“The film is ultimately about the shared experience of wonder - it was really important that people's individual sense of wonder came through, whether they were searching archives, writing music or filming a moon-rise in New Zealand,” O’Sullivan explained.

The film also features original footage from 14 cinematographers working across five continents over a number of years. O’Sullivan selected the collaborators, who were left to work independently after the director briefed them on what the director wanted. “In most cases I worked with people whose work I admired - artists like Margaret Salmon, Joshua Bonnetta, Scott Barley, Jimmy Gimferrer,” said the director. “In others, we found people in interesting places who seemed to get what we were up to.”

“In each case it was about asking them to find that sense of wonder I mentioned, in their locale. I showed them images I liked, or poems or paintings - gave them a sense of tone and atmosphere and hoped that they got it,” O’Sullivan continued. “For the most part they really did, and delivered work that I would never have thought of, had I been there on their shoulder. 

When asked about the process of remote collaboration, O’Sullivan was hugely positive about the experience on the film. I really loved it. I think communicating with really wonderful people through the creative process is a remarkable way to get to know people,” he explained.

The brief requested that the landscapes chosen to accompany the moon were timeless. Why was this important to you? “A central idea of the film was to draw out the universality of the moon and moonlight in the human experience - that universality is across space (the moon in Japan is the same moon we see in Ireland), but it is also across time: the moon we will see tonight is the same as the moon seen by people reaching back to the beginnings of humanity,” O’Sullivan explained. “I really wanted this connection though time to be present in the film and so avoided shooting in cities, choosing landscapes that would be familiar to the countless human experiences that stretch back through the ages.”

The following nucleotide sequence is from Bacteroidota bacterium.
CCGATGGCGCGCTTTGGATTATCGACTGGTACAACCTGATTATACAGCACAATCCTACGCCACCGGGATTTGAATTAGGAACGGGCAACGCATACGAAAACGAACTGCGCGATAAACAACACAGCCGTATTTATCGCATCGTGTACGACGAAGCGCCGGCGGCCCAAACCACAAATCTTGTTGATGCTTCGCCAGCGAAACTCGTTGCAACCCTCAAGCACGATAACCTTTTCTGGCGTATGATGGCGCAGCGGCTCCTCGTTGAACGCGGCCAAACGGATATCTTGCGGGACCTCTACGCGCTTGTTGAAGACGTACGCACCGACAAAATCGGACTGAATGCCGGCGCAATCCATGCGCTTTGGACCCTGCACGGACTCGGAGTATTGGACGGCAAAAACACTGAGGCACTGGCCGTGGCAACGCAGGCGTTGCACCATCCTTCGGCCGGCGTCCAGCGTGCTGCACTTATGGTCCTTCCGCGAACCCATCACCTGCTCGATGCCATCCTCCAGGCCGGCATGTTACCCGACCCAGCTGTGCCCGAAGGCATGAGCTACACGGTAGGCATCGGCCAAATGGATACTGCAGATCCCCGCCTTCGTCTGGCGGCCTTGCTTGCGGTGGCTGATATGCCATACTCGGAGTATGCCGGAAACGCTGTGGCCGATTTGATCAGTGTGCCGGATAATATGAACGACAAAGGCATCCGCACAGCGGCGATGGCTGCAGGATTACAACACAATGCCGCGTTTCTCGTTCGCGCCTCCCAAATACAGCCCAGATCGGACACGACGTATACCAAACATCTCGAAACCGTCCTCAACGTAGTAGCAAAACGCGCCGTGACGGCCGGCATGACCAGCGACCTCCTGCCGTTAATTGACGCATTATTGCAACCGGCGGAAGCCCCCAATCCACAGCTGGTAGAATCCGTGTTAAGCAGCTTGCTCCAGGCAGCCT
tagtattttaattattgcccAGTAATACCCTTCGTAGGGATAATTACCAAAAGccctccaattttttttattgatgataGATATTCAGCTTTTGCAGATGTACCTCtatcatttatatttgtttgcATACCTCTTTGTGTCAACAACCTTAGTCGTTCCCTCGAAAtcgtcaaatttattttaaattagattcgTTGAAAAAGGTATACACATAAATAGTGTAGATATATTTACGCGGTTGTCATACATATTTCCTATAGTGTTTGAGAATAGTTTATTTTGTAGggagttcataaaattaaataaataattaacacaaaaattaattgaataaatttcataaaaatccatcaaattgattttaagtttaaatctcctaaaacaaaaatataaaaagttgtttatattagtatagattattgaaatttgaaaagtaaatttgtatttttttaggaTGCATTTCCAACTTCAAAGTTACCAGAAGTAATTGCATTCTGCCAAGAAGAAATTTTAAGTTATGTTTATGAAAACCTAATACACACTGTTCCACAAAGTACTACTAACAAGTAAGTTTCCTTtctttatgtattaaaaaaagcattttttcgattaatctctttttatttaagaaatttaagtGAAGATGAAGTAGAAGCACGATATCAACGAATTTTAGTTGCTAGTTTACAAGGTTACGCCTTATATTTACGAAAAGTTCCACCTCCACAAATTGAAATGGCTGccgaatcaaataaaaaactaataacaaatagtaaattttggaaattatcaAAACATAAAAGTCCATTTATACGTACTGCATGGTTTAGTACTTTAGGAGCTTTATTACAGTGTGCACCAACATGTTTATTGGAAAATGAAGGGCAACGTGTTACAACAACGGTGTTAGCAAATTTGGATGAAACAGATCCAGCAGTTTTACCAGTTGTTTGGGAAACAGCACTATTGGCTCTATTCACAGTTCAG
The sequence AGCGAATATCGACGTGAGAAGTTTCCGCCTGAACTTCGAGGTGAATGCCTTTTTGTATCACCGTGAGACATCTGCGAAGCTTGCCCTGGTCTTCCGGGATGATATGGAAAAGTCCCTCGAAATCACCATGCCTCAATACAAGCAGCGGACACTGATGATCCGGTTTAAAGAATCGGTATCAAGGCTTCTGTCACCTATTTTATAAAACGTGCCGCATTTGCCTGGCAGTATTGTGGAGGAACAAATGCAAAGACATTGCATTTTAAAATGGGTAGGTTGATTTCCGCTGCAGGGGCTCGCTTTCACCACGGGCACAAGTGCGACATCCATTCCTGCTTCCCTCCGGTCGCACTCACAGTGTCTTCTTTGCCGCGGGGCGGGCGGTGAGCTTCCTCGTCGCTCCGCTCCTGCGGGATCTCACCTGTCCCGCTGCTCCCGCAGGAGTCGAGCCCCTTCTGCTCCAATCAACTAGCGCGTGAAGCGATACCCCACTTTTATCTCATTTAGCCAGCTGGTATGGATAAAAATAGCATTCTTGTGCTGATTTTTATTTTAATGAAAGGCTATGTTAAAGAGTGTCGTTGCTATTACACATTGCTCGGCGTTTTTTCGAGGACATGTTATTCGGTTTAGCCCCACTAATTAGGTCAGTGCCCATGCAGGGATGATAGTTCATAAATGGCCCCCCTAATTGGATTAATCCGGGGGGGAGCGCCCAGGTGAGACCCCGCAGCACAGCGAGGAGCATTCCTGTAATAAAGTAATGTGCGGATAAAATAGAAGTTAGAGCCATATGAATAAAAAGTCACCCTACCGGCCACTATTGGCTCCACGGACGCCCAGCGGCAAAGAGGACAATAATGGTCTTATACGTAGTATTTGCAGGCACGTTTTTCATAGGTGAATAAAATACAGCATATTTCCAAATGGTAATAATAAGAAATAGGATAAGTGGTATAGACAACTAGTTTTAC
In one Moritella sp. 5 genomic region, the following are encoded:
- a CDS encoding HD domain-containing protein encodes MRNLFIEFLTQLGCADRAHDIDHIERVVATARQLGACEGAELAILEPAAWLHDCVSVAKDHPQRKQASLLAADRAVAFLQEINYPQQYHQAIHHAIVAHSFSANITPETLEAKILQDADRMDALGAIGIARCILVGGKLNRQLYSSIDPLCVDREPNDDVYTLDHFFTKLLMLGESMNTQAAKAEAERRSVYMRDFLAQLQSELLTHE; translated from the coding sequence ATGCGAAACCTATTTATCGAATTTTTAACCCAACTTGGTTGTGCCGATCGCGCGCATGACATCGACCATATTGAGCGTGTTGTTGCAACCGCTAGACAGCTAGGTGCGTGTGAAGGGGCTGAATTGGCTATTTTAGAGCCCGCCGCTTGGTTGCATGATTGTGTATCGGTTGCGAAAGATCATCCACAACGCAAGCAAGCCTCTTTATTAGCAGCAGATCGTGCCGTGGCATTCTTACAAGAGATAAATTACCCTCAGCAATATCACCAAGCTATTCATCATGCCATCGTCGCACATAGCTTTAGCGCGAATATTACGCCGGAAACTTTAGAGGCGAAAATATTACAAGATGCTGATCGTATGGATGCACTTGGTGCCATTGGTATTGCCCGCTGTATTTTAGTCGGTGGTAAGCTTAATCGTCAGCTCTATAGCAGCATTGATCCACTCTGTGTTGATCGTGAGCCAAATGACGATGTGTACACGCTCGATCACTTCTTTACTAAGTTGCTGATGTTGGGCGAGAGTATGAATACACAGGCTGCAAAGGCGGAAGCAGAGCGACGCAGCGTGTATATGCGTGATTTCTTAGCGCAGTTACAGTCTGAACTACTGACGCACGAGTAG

The film was shot on 16mm, something the director said was also a concerted effort to create an air of timelessness to the visuals. “For me, 16mm film has a look that is not bound up with our present moment,” O’Sullivan told IFTN. “Intercutting between 'new' material on 16mm and archival sources from fifty years ago creates no jarring disparity between past and present, which allows the film as a whole to exist outside of our particular moment.”

Alongside writing and directing, O’Sullivan also edited the project with help from assistant editor Jack Lunt, who helped him organise and structure the vast amounts of source material made available for the film . “Jack was a wonderful collaborator on the film, helping me organise the vast source material and doing some really vital archive research too,” said O’Sullivan. “Because we had a structure from the outset, which matched certain themes (love, death, madness, etc) with phases of the moon it was relatively straightforward to organise the material, and to work on small sections within particular themes before assembling everything into a single film.

“That said, there is no substitute for simply knowing the material, and holding it all in your head while working, which is hard to ask someone else to do,” O’Sullivan admitted.

In terms of what is next for the multidisciplined filmmaker, the past 18 months have not been a quite affair for O’Sullivan who has kept busy during the pandemic. “Lockdown was strangely productive and 2021 has been a really busy year,” O’Sullivan told IFTN. “I've been working as Film Artist in Residence at UCC, made work for Lyric FM, Cork Midsummer, and shot a new feature. Next year will be taken up with the edit on the feature, which I'll be back to tell you about then.”

To The Moon is currently screening in the IFI, Light House, Pálás Galway, and Triskel Christchurch Cork.